A video accompanying this announcement is available at: https://youtu.be/g4fqkbuzqjA
The Department of Transportation (DOT) is making larger single-aisle airplanes more accessible by requiring accessible lavatories for people with disabilities.
While this rule will be implemented over the coming years, it is a monumental achievement for the disability civil rights movement.
Under previous standards, people who use wheelchairs have no way to access the restroom on single-aisle aircraft. They are forced them to dehydrate themselves, or even soil themselves, before flights – causing major bodily harm!
Over the past 75 years, Paralyzed Veterans of America (PVA) has led the fight for accessibility — and air travel is no different. PVA helped pass the landmark legislation to first make air travel accessible over 35 years ago, and they played an integral role in securing accessible airplane lavatories. They continue to advocate for additional reforms that will ensure a safe, dignified air travel experience for people with disabilities.
So, what does this new rule mean for the future of accessible air travel? And what else is needed to make the air travel experience fully accessible for people with disabilities?
Now is an opportunity for your audience to learn more about the new rule and the ways Paralyzed Veterans of America (PVA) has helped secure this monumental achievement, and how they continue to advocate for other meaningful reforms related to the upcoming renewal of the Federal Aviation Administration.
A nationwide media tour was conducted featuring Chief Policy Officer at Paralyzed Veterans of America, Heather Ansley discussing the new lavatory rule and additional reforms that must be made to make air travel fully accessible through the reauthorization of the FAA.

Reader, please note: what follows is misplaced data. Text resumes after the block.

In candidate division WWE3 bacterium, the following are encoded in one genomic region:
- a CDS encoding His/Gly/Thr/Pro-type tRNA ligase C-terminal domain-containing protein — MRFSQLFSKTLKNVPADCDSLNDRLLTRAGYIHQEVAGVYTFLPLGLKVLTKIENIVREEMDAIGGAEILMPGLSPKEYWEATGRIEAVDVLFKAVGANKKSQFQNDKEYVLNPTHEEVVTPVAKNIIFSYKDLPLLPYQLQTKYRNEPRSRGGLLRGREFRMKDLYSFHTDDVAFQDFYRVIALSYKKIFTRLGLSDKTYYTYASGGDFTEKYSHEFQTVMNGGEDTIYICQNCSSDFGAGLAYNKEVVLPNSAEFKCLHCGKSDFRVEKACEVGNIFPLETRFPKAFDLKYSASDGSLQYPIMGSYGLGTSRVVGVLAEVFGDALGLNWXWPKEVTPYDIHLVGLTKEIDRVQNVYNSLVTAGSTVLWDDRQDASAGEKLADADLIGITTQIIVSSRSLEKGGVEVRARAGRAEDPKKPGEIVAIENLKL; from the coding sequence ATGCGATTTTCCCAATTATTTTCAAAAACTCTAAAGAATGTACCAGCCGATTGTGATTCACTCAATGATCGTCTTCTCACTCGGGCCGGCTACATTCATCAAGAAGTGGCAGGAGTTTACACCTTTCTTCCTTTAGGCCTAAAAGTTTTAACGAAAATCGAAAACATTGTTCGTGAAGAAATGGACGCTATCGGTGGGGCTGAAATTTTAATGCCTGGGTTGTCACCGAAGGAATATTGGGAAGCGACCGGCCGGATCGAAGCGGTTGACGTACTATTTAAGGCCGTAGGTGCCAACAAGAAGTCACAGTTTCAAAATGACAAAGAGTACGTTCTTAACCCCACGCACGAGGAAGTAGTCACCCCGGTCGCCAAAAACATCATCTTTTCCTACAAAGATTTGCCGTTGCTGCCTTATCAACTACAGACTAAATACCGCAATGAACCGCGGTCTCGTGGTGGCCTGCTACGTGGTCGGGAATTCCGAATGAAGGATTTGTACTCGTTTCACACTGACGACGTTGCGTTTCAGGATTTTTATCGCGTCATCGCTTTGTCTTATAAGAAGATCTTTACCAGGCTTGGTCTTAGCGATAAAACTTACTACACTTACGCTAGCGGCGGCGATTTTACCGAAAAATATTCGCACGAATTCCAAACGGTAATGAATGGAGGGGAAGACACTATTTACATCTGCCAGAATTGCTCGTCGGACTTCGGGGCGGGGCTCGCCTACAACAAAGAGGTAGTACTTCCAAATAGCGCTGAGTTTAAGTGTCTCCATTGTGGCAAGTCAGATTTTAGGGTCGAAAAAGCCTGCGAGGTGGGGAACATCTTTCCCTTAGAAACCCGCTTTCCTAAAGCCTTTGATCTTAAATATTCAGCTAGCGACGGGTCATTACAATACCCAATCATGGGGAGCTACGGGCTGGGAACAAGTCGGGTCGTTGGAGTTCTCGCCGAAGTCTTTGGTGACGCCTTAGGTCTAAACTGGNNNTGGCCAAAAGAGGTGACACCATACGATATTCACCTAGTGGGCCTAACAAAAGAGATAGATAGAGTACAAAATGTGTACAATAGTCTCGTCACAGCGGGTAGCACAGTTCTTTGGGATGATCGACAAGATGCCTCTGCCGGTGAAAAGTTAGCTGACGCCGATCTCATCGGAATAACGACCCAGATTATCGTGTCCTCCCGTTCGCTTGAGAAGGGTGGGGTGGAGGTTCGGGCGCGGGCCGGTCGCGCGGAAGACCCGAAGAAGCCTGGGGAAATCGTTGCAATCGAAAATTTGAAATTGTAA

Additional topics that were discussed included:
What the new Department of Transportation rules will do.
What this means for the disability community.
Why this DOT rule was desperately needed.
The reasons why air travel is so far behind basic standards.
What else needs to be done to ensure air travel is accessible.
PVA remains on the forefront of the disability civil rights movement – fighting for stronger ADA enforcement, expanding support for home-based care, and more. To join PVA’s fight for greater enforcement of the ADA, visit PVA.org/ADA, or for air travel, visit PVA.org/AirTravel.
About Paralyzed Veterans of America
Paralyzed Veterans of America is a 501(c)(3) non-profit and the only congressionally chartered veterans service organization dedicated solely for the benefit and representation of veterans with spinal cord injury or diseases. The organization ensures veterans receive the benefits earned through service to our nation; monitors their care in VA spinal cord injury units; and funds research and education in the search for a cure and improved care for individuals with paralysis.
As a life-long partner and advocate for veterans and all people with disabilities, PVA also develops training and career services, works to ensure accessibility in public buildings and spaces, and provides health and rehabilitation opportunities through sports and recreation. With more than 70 offices and 33 chapters, Paralyzed Veterans of America serves veterans, their families, and their caregivers in all 50 states, the District of Columbia, and Puerto Rico. Learn more at PVA.org.